The ex-chief executive of failed bank Anglo Irish, David Drumm, has been formally charged with 33 offences relating to the bank's collapse in Dublin after a three year extradition battle in the US.
The charges include forgery, conspiracy to defraud, provision of unlawful financial assistance, false accounting, and falsification of loan facilities, some of which carry sentences of up to 10 years.
Anglo Irish had to be bailed out to the tune of €30bn (£22.4bn) in early 2009, accounting for almost half the €64bn Dublin had to pump into its banks to save the entire sector from collapse.
The bank was put into liquidation in 2013.
The majority of the charges Drumm faces are related to conspiracy to defraud and false accounting of €7.2bn worth of deposits placed in Anglo accounts by the then Irish Life and Permanent in September 2008.
Drumm was also charged over the alleged unlawful lending given to members of the so-called Maple 10 to unwind a secret shareholding built up by tycoon Sean Quinn.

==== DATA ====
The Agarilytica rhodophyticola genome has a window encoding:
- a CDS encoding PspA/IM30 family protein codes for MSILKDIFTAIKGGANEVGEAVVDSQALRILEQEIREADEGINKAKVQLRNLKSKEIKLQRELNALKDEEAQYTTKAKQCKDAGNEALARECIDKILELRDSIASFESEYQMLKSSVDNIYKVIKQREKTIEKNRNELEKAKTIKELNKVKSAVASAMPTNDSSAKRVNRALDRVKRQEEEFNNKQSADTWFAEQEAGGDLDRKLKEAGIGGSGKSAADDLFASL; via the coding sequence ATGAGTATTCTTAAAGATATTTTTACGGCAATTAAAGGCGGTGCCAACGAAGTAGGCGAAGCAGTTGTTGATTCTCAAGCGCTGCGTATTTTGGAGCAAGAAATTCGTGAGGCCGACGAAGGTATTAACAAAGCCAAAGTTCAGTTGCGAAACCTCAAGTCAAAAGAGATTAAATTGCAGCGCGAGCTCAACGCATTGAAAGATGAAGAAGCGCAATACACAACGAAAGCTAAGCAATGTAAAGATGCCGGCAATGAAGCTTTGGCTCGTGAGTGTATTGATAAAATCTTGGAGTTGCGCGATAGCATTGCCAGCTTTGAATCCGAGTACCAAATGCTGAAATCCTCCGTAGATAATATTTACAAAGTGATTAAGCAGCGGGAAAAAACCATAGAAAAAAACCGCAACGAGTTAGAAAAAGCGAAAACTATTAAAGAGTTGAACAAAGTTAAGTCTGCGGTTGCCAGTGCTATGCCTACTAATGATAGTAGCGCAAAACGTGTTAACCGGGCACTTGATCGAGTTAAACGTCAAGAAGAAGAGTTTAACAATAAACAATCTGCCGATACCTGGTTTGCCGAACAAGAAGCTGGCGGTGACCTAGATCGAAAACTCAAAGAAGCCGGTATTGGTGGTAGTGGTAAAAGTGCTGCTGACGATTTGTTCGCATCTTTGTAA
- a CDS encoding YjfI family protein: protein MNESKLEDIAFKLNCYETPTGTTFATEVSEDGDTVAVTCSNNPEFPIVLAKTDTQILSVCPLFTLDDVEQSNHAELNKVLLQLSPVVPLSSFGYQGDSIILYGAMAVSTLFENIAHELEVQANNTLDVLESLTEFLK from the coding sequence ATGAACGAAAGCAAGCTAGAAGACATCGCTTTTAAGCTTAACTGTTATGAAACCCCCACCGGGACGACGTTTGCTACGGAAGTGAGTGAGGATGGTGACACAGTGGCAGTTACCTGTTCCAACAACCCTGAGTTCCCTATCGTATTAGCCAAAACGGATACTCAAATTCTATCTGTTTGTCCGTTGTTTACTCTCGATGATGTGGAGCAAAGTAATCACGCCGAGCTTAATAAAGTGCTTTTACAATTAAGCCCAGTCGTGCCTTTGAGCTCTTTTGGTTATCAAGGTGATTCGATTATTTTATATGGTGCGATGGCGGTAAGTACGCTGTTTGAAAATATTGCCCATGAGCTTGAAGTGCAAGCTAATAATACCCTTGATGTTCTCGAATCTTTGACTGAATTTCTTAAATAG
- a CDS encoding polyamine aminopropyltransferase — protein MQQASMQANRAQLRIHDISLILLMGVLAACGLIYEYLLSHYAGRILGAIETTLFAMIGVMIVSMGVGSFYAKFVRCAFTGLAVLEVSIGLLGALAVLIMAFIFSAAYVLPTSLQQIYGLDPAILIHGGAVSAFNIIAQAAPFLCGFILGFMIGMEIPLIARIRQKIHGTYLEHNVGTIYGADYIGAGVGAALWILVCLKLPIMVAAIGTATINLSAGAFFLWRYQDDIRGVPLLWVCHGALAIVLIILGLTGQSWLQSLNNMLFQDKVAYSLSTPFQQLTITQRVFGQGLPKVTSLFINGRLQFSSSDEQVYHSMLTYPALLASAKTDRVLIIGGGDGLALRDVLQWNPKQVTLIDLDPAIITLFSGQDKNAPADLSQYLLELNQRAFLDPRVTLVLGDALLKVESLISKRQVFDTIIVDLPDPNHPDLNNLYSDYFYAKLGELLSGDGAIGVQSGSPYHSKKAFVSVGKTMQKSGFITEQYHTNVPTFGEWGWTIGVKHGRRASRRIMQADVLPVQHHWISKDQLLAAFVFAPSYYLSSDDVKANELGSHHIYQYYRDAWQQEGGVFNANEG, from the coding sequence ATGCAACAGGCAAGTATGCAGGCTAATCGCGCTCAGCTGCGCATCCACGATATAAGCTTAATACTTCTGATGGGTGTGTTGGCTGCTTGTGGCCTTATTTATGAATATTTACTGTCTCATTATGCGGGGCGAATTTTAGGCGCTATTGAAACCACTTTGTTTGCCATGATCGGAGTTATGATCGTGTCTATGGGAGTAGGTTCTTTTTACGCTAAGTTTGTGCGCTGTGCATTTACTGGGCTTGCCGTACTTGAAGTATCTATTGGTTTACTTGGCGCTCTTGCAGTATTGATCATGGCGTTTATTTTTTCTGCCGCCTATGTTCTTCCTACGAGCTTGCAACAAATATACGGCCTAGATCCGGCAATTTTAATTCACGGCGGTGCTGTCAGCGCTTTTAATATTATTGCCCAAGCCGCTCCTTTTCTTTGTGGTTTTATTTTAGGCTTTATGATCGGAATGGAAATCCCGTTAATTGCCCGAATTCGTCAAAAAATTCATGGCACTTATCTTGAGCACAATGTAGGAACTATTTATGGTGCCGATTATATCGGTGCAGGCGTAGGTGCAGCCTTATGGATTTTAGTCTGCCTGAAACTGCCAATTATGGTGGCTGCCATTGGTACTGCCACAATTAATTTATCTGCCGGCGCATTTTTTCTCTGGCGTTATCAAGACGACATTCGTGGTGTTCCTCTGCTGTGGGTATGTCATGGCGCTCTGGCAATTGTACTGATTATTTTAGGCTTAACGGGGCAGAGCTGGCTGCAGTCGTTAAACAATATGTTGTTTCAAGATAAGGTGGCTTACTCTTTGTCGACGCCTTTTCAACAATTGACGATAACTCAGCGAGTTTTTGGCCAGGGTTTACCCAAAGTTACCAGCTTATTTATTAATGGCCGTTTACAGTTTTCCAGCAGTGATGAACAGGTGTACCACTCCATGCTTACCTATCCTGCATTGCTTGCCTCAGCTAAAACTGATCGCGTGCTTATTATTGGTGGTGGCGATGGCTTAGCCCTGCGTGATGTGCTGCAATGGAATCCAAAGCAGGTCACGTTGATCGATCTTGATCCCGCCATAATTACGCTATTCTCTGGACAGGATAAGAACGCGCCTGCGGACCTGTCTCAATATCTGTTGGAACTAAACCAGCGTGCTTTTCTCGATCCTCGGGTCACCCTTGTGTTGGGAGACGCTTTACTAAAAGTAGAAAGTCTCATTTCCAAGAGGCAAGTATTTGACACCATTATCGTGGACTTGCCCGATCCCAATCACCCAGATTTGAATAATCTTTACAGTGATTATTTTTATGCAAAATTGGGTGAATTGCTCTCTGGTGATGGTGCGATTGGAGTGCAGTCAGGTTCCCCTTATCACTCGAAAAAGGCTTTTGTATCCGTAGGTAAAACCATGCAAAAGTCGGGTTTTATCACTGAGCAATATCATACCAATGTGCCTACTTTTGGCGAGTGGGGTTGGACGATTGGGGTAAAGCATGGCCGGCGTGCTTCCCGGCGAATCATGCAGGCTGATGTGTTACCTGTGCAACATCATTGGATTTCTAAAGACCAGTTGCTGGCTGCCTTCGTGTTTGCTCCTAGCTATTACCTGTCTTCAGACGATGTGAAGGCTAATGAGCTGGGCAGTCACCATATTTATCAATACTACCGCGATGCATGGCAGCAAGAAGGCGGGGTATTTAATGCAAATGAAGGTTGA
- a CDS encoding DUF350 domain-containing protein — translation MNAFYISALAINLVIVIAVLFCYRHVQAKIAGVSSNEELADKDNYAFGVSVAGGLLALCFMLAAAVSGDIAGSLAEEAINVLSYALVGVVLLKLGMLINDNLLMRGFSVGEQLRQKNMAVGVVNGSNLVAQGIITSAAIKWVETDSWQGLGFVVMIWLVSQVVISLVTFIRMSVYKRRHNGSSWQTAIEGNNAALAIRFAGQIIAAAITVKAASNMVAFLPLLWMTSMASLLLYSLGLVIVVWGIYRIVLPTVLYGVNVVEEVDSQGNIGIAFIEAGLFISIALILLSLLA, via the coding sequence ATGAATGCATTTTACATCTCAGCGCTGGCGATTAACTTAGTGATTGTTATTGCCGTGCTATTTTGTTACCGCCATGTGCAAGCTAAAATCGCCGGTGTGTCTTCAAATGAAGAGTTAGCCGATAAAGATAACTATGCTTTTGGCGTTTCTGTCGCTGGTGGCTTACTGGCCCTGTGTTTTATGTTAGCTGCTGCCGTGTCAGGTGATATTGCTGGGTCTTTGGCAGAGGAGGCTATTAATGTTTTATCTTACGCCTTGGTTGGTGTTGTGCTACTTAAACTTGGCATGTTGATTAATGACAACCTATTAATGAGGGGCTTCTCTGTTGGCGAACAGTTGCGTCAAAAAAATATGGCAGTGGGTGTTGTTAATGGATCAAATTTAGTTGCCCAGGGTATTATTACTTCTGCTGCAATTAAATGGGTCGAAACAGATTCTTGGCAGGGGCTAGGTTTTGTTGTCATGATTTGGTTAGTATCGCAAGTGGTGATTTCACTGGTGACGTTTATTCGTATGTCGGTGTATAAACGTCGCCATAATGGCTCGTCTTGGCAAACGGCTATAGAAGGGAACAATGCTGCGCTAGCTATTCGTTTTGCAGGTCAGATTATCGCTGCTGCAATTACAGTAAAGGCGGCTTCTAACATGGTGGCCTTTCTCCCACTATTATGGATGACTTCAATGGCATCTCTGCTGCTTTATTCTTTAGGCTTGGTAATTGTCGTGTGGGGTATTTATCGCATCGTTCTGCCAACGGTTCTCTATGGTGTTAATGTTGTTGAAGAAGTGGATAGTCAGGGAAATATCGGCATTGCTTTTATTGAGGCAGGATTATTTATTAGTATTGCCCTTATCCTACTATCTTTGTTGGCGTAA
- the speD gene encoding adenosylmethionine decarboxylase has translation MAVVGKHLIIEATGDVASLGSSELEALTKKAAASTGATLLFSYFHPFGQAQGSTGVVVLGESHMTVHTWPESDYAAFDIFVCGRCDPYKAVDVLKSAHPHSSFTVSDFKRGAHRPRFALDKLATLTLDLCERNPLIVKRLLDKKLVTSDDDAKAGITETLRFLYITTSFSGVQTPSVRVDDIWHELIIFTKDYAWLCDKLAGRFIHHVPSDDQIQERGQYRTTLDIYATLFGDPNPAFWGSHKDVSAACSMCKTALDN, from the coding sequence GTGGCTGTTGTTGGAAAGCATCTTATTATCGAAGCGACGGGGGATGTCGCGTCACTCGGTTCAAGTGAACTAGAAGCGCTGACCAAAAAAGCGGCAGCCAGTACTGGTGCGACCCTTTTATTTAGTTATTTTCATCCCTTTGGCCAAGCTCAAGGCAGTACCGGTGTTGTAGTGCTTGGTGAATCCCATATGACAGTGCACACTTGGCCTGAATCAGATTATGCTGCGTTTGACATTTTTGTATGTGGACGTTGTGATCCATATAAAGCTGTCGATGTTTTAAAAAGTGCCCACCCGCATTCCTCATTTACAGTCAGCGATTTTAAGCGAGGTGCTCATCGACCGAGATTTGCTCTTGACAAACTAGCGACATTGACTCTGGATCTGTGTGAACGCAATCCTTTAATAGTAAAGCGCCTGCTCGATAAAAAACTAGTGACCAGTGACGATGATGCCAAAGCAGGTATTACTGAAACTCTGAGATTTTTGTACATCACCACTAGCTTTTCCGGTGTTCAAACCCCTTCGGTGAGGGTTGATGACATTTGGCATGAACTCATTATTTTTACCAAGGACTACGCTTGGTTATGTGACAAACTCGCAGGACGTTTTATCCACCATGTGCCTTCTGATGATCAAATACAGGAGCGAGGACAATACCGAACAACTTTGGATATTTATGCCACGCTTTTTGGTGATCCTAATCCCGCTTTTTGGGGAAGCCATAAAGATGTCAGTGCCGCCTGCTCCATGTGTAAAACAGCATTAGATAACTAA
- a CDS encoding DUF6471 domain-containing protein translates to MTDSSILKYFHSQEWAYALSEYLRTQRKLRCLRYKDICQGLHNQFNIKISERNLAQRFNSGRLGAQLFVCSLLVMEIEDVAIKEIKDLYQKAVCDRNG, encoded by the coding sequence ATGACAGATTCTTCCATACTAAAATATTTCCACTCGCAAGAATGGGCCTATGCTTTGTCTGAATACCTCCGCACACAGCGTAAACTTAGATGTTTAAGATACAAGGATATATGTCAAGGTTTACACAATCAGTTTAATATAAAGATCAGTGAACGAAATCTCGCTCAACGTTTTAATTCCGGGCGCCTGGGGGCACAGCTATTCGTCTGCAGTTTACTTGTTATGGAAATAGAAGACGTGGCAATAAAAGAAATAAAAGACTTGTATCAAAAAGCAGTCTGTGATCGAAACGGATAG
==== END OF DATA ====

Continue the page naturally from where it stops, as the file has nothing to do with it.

Drumm agreed to return to Ireland last month after he was arrested by US marshals at his home in Boston last October. He had been living there since quitting his post at the bank in 2008 just a month before it was nationalised.
He arrived in the country in the early hours of this morning and entered court a few hours later. His request for bail has been ajourned following concerns raised by the director of public prosecutions and the police fraud squad that he is a flight risk after fleeing to the US and twice being refused bail since his arrest in October.